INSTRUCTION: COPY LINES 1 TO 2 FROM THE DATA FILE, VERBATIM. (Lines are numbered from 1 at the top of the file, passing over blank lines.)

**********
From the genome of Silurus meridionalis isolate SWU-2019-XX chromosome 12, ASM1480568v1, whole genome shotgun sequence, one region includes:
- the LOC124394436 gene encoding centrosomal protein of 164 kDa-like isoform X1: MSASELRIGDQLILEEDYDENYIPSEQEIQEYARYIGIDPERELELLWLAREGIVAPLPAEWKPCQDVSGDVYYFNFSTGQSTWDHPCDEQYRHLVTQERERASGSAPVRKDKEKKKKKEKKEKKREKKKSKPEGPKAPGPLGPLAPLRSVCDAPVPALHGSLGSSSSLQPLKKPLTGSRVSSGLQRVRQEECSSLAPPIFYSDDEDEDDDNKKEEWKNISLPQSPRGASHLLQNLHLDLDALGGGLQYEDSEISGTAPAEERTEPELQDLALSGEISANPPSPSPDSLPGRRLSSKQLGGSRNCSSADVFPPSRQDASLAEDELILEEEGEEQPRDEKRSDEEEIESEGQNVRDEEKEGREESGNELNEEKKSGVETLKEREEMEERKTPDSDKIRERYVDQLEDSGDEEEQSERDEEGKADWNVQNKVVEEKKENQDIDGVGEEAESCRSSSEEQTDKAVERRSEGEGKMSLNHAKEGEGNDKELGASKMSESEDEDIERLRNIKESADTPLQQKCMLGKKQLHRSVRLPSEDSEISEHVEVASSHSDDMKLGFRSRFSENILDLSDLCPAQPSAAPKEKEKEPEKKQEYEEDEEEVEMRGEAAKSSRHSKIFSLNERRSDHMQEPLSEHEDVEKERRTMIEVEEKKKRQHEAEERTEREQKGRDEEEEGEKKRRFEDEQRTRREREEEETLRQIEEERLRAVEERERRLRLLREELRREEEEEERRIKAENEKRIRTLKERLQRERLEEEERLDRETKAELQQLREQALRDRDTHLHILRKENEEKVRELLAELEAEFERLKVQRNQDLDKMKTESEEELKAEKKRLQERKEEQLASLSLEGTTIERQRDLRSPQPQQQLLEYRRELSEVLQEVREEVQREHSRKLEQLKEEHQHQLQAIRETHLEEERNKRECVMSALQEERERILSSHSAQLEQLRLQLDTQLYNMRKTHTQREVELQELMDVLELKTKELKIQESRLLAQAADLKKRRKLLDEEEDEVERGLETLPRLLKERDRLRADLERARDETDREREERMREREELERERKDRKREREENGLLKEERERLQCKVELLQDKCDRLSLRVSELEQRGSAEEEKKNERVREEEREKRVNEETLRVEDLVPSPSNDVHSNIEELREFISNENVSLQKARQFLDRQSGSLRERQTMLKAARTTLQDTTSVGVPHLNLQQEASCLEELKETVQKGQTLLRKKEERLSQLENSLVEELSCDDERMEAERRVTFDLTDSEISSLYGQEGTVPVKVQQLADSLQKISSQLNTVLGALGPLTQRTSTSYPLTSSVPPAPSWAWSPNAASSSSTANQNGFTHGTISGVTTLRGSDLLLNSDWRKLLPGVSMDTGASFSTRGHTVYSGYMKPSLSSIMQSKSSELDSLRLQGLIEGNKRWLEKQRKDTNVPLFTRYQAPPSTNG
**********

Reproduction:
From the genome of Silurus meridionalis isolate SWU-2019-XX chromosome 12, ASM1480568v1, whole genome shotgun sequence, one region includes:
- the LOC124394436 gene encoding centrosomal protein of 164 kDa-like isoform X1: MSASELRIGDQLILEEDYDENYIPSEQEIQEYARYIGIDPERELELLWLAREGIVAPLPAEWKPCQDVSGDVYYFNFSTGQSTWDHPCDEQYRHLVTQERERASGSAPVRKDKEKKKKKEKKEKKREKKKSKPEGPKAPGPLGPLAPLRSVCDAPVPALHGSLGSSSSLQPLKKPLTGSRVSSGLQRVRQEECSSLAPPIFYSDDEDEDDDNKKEEWKNISLPQSPRGASHLLQNLHLDLDALGGGLQYEDSEISGTAPAEERTEPELQDLALSGEISANPPSPSPDSLPGRRLSSKQLGGSRNCSSADVFPPSRQDASLAEDELILEEEGEEQPRDEKRSDEEEIESEGQNVRDEEKEGREESGNELNEEKKSGVETLKEREEMEERKTPDSDKIRERYVDQLEDSGDEEEQSERDEEGKADWNVQNKVVEEKKENQDIDGVGEEAESCRSSSEEQTDKAVERRSEGEGKMSLNHAKEGEGNDKELGASKMSESEDEDIERLRNIKESADTPLQQKCMLGKKQLHRSVRLPSEDSEISEHVEVASSHSDDMKLGFRSRFSENILDLSDLCPAQPSAAPKEKEKEPEKKQEYEEDEEEVEMRGEAAKSSRHSKIFSLNERRSDHMQEPLSEHEDVEKERRTMIEVEEKKKRQHEAEERTEREQKGRDEEEEGEKKRRFEDEQRTRREREEEETLRQIEEERLRAVEERERRLRLLREELRREEEEEERRIKAENEKRIRTLKERLQRERLEEEERLDRETKAELQQLREQALRDRDTHLHILRKENEEKVRELLAELEAEFERLKVQRNQDLDKMKTESEEELKAEKKRLQERKEEQLASLSLEGTTIERQRDLRSPQPQQQLLEYRRELSEVLQEVREEVQREHSRKLEQLKEEHQHQLQAIRETHLEEERNKRECVMSALQEERERILSSHSAQLEQLRLQLDTQLYNMRKTHTQREVELQELMDVLELKTKELKIQESRLLAQAADLKKRRKLLDEEEDEVERGLETLPRLLKERDRLRADLERARDETDREREERMREREELERERKDRKREREENGLLKEERERLQCKVELLQDKCDRLSLRVSELEQRGSAEEEKKNERVREEEREKRVNEETLRVEDLVPSPSNDVHSNIEELREFISNENVSLQKARQFLDRQSGSLRERQTMLKAARTTLQDTTSVGVPHLNLQQEASCLEELKETVQKGQTLLRKKEERLSQLENSLVEELSCDDERMEAERRVTFDLTDSEISSLYGQEGTVPVKVQQLADSLQKISSQLNTVLGALGPLTQRTSTSYPLTSSVPPAPSWAWSPNAASSSSTANQNGFTHGTISGVTTLRGSDLLLNSDWRKLLPGVSMDTGASFSTRGHTVYSGYMKPSLSSIMQSKSSELDSLRLQGLIEGNKRWLEKQRKDTNVPLFTRYQAPPSTNG